“Well, what am I doing wrong? I did everything you said.”
His eyes widened with surprise. “The hell you did,” he scoffed. “I didn't tell ya to strangle the damn guitar's neck. You've gotta learn to be more gentle, Andrew. Don't force it. Just let the note be the note. You're just guiding it along.”
He grabbed my wrist again, pulled it away from the neck, gave it a shake. “There ya go. Now, relax,” as he guided it back, reset my middle finger at the twelfth fret. “Now, just lightly rest it there. Don't press it. Don't force it. Just lean on it a little. 'Til you're hardly even touching it at all.”
I did as he instructed, carefully eying the way the fleshy round of my finger sat on the E-string, making sure the skin didn't fold itself around it. When I plucked the string, the guitar sang out like a bell. The sound of overtones rising and falling, building and collapsing over themselves, the beautiful note's song wafting in the air between us. The wavelengths of the string, in half-time, stretching far back into his youth and far ahead into my unknown and momentarily tying the two of us together in a fleeting moment of mutual understanding.
He closed his eyes, grinned his toothless grin, sat back in his chair. I wanted to play the harmonic again, but didn't dare disturb the calm.
“Good. Good,” he finally affirmed. “Now ain't that the damned prettiest thing you've ever heard?”
“I don't expect you to understand this now. But someday you will. It's good and well to show off your strength and really press into these frets. The strings will discipline you. You'll build up callouses like this one here” and he tapped my fingertip. “Those callouses will help you. Makes you tough. Gives you hands like mine. Hell. He lifted his hand, worn and weathered, calloused and hardened by the years and scratched at his scraggly white beard. “But sometimes you need a more gentle touch.” He paused, possibly to consider what he was saying. “A more gentle touch, Andrew. That's when you really hear the beauty.” He looked past my shoulder at his wife of 60-plus years, Gwen; his wife who would pass a mere five months later.
“You'd be amazed at the beauty, my boy. You'd be amazed.”
The next Christmas was the last we spent at Pa's house. His wife passed in May of that year and Pa was slowly dying of heartache. I used to have my dad drive me over to his house for chats. We spent most of our time together talking about old music, old times, and his wife. I went there to spend time with him, to help him clean up, to help him haul firewood from the backyard to the fireplace in the dining room.
And I went for the occasional guitar lesson.
That Christmas, after dinner was drawing to a close, Pa hoisted himself up with his cane and excused himself from the table. My grandmother got up to help him to his feet and he protested, “Get the hell off, goddammit. I've been able to stand up on my own two goddamn feet for 80 years, I certainly don't need any help now,” then shuffled his way back into the living room. The family stayed at the table, gave each other exasperated glances of worry for dear old Pa. “He's not well,” “His heart is broken,” “I don't think he has much longer.”
I excused myself and followed him into the living room, found him sitting in his easy chair. He was hunched over a TV tray, examining a newspaper with a magnifying glass.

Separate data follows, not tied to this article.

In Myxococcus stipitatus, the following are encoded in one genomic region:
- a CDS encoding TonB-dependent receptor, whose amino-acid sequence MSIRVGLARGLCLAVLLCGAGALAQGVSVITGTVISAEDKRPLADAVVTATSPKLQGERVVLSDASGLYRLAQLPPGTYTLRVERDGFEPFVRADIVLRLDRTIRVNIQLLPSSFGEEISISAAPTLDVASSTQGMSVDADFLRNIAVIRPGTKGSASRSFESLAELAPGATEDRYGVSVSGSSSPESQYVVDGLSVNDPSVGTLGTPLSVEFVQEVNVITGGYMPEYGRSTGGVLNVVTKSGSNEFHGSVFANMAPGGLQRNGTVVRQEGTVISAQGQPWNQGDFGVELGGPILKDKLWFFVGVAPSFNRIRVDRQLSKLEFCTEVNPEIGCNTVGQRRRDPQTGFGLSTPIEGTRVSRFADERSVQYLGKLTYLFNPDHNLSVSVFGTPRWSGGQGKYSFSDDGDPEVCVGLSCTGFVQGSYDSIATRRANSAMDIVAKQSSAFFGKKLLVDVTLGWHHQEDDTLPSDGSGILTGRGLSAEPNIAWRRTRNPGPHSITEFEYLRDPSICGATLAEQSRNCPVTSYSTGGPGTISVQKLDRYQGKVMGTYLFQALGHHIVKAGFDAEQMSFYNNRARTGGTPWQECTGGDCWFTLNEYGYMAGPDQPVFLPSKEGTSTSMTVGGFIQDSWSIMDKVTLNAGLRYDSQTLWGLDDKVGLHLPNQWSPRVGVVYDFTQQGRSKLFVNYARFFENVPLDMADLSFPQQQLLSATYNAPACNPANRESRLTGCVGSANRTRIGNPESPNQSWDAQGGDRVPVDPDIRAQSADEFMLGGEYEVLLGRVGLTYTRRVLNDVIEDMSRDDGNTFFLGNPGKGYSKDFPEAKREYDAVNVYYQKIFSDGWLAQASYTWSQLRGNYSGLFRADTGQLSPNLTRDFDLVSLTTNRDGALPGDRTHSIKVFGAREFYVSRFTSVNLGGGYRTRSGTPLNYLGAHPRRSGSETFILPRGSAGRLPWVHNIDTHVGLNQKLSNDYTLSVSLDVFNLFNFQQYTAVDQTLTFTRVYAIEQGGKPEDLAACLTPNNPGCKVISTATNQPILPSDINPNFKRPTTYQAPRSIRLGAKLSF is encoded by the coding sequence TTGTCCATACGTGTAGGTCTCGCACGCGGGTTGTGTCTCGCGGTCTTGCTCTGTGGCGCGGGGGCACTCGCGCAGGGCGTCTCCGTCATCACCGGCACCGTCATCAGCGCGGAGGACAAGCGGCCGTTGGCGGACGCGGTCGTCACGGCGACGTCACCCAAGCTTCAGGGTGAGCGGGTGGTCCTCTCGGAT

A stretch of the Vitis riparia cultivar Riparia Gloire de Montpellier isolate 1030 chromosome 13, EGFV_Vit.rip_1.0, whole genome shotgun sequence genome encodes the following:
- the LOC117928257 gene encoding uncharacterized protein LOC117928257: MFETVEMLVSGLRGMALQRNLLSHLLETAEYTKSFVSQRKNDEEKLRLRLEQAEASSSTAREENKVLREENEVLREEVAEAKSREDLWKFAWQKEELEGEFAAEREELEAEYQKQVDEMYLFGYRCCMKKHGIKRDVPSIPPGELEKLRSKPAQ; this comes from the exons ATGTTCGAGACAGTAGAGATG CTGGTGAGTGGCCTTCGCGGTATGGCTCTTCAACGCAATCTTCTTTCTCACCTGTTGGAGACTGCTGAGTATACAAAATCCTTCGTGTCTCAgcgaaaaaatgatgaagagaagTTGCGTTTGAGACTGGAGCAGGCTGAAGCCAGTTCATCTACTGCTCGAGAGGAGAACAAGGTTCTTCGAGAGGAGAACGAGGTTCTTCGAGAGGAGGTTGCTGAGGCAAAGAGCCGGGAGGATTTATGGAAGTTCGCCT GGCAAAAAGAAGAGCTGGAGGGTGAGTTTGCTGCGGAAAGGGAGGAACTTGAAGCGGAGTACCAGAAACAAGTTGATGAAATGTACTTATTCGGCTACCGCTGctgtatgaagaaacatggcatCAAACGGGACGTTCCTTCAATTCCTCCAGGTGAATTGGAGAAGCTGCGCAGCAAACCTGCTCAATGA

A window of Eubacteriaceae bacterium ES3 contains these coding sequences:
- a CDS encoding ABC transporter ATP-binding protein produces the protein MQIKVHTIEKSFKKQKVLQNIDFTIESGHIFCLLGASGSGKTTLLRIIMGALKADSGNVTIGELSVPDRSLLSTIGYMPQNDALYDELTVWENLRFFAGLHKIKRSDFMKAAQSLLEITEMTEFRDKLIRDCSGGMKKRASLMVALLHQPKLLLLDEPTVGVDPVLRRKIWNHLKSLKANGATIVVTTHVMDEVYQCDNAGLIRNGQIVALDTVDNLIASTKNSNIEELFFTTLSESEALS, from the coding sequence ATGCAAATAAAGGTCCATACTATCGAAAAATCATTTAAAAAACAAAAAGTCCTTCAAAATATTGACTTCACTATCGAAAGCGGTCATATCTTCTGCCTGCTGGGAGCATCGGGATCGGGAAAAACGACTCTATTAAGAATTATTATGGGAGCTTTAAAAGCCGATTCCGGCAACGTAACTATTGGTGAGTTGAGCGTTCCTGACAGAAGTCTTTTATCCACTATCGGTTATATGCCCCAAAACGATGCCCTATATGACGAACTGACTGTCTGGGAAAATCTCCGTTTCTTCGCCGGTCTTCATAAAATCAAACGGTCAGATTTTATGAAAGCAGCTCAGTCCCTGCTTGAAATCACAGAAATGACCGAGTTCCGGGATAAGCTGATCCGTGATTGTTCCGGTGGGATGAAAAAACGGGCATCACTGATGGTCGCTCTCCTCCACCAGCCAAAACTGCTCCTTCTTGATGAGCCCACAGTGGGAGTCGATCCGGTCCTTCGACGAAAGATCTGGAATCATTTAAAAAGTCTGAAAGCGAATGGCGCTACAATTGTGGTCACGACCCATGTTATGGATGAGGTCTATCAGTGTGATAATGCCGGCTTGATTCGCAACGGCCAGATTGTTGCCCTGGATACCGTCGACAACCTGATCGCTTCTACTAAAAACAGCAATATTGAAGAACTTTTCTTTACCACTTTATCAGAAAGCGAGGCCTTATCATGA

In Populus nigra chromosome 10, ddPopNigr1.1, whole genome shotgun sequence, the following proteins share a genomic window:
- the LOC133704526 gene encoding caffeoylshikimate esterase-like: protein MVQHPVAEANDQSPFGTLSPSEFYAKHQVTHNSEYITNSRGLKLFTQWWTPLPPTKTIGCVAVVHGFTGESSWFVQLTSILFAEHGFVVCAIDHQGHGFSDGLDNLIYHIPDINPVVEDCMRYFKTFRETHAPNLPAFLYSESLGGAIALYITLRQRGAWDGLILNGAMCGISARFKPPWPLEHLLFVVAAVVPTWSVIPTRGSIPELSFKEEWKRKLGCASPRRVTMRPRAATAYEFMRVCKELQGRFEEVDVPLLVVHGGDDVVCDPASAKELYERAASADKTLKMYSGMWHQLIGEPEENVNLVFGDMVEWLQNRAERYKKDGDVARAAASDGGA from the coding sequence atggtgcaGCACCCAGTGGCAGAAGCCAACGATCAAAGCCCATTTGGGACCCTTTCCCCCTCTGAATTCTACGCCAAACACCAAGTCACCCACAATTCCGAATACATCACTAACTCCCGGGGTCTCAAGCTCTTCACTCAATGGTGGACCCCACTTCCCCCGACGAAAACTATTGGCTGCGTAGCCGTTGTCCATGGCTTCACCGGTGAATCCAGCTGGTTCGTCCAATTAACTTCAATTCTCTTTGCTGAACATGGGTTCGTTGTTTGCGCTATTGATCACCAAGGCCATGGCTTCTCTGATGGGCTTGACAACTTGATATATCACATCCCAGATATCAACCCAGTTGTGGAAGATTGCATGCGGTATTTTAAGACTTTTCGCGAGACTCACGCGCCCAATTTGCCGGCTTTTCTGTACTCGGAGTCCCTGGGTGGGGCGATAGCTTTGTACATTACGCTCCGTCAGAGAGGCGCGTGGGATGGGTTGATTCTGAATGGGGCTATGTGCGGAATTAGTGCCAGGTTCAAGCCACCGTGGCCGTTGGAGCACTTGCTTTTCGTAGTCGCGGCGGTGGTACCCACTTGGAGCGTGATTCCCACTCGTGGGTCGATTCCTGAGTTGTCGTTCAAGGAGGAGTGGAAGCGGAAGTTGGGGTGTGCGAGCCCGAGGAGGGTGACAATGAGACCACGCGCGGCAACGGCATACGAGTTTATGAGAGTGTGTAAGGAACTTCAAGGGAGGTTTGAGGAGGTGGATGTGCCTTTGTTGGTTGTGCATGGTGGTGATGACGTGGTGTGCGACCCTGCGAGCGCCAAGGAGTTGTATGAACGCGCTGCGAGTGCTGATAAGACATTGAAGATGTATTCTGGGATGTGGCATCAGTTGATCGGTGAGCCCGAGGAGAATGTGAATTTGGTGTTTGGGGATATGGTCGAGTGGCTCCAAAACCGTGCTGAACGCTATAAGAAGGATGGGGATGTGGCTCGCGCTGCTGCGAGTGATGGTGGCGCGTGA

He looked up, saw me squinting at the newspaper, trying to figure out what he was reading.
“What the hell's the matter with ya?” His customary greeting.
“Nothing, Pa. Full from dinner. Whatcha reading there?”
“Obituaries. I've outlasted all these poor bastards. Just look at me. I'm in the prime of my life!”
I laughed. “Yeah, I should say so. Hey, so I learned a new song I wanted to play for you. Want to hear it?”
“Aw, hell, can't you let me read for a minute?”
I shrugged. “Yeah, that's fine,” and started rifling through his old records, pulling out some of them and turning them over in my hands. “Oh! Pa! It's this one!” I held up an old Hank Williams record. One of his favorites.
“Aw, hell, go ahead and play yer damned song then.”
I knew he would say that.
So I made my way over to his guitar, picked it up, and assumed my regular position on the edge of the coffee table. Sat directly across from him, so he could see the chords. Gently and slowly I strummed a C, first the root, then the bass—an old country and western strumming pattern he had taught me. Switched to the F, to the G, then back to the C. First the root, then the bass, in ¾ time:
I heard the lonesome whippoorwill
he sounds too blue to fly
The midnight train is whining low
I'm so lonesome I could cry
I sang the song, sweet and low, with my eyes closed, then ended it with a harmonic on the twelfth fret of the G-string. For good measure.
And as the overtone rose up and swelled in mid-air, I opened my eyes and looked up at Pa to see if my song had gotten his approval. I was surprised to see that his eyes were still closed—closed eyes and a blank, expressionless face. One tear streaked down his wrinkled face and was lost in his beard.
I had never seen Pa cry before. Not even at his wife's funeral, not even when we drove away from her grave. I was surprised at how little it bothered me. How little it bothered me to see this 84 year old man, who had always stood out to me as a pillar of manhood, who always kept his strength, who never showed weakness, sitting across from me and shedding his brazen exterior to reveal the man underneath it all. I was surprised, in the low light of his living room, with just the two of us—the oldest and the youngest man of the family—and his guitar in my lap, the only thing between us, at how beautiful it was. How beautiful it was to see this gentle spirit that I had never seen before, and in a month's time, never see again.
You'd be amazed at the beauty, my boy. You'd be amazed.